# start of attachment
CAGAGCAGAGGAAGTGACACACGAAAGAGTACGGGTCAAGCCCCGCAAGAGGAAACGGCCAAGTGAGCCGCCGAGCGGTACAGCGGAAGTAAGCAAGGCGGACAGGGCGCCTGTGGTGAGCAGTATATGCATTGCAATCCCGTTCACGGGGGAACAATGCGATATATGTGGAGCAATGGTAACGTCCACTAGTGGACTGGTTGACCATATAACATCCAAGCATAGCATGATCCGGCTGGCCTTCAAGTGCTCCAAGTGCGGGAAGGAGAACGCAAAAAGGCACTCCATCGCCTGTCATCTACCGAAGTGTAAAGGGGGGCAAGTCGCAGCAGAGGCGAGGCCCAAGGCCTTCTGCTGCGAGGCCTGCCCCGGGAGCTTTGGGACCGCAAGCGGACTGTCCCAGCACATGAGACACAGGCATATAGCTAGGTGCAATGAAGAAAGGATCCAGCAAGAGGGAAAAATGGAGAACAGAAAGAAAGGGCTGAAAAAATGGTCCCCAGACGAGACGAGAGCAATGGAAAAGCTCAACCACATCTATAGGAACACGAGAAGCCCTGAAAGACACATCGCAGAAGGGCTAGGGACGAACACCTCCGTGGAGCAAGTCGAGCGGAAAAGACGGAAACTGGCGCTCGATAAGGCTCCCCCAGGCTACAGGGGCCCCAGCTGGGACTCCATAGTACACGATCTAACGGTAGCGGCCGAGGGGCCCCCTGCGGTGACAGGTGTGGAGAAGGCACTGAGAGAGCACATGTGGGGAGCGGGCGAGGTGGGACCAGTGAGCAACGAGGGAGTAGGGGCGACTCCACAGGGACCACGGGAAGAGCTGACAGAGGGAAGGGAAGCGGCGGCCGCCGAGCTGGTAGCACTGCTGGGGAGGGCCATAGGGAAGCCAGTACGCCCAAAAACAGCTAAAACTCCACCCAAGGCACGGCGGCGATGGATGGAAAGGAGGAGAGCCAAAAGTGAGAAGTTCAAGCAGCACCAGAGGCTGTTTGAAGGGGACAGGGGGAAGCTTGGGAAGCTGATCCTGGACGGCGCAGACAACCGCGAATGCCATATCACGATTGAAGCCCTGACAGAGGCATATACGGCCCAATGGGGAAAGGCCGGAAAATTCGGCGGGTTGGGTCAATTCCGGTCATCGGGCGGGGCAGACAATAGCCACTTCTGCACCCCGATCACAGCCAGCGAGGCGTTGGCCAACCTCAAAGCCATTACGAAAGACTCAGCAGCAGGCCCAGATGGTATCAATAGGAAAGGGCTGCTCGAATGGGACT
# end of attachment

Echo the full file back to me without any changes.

CAGAGCAGAGGAAGTGACACACGAAAGAGTACGGGTCAAGCCCCGCAAGAGGAAACGGCCAAGTGAGCCGCCGAGCGGTACAGCGGAAGTAAGCAAGGCGGACAGGGCGCCTGTGGTGAGCAGTATATGCATTGCAATCCCGTTCACGGGGGAACAATGCGATATATGTGGAGCAATGGTAACGTCCACTAGTGGACTGGTTGACCATATAACATCCAAGCATAGCATGATCCGGCTGGCCTTCAAGTGCTCCAAGTGCGGGAAGGAGAACGCAAAAAGGCACTCCATCGCCTGTCATCTACCGAAGTGTAAAGGGGGGCAAGTCGCAGCAGAGGCGAGGCCCAAGGCCTTCTGCTGCGAGGCCTGCCCCGGGAGCTTTGGGACCGCAAGCGGACTGTCCCAGCACATGAGACACAGGCATATAGCTAGGTGCAATGAAGAAAGGATCCAGCAAGAGGGAAAAATGGAGAACAGAAAGAAAGGGCTGAAAAAATGGTCCCCAGACGAGACGAGAGCAATGGAAAAGCTCAACCACATCTATAGGAACACGAGAAGCCCTGAAAGACACATCGCAGAAGGGCTAGGGACGAACACCTCCGTGGAGCAAGTCGAGCGGAAAAGACGGAAACTGGCGCTCGATAAGGCTCCCCCAGGCTACAGGGGCCCCAGCTGGGACTCCATAGTACACGATCTAACGGTAGCGGCCGAGGGGCCCCCTGCGGTGACAGGTGTGGAGAAGGCACTGAGAGAGCACATGTGGGGAGCGGGCGAGGTGGGACCAGTGAGCAACGAGGGAGTAGGGGCGACTCCACAGGGACCACGGGAAGAGCTGACAGAGGGAAGGGAAGCGGCGGCCGCCGAGCTGGTAGCACTGCTGGGGAGGGCCATAGGGAAGCCAGTACGCCCAAAAACAGCTAAAACTCCACCCAAGGCACGGCGGCGATGGATGGAAAGGAGGAGAGCCAAAAGTGAGAAGTTCAAGCAGCACCAGAGGCTGTTTGAAGGGGACAGGGGGAAGCTTGGGAAGCTGATCCTGGACGGCGCAGACAACCGCGAATGCCATATCACGATTGAAGCCCTGACAGAGGCATATACGGCCCAATGGGGAAAGGCCGGAAAATTCGGCGGGTTGGGTCAATTCCGGTCATCGGGCGGGGCAGACAATAGCCACTTCTGCACCCCGATCACAGCCAGCGAGGCGTTGGCCAACCTCAAAGCCATTACGAAAGACTCAGCAGCAGGCCCAGATGGTATCAATAGGAAAGGGCTGCTCGAATGGGACT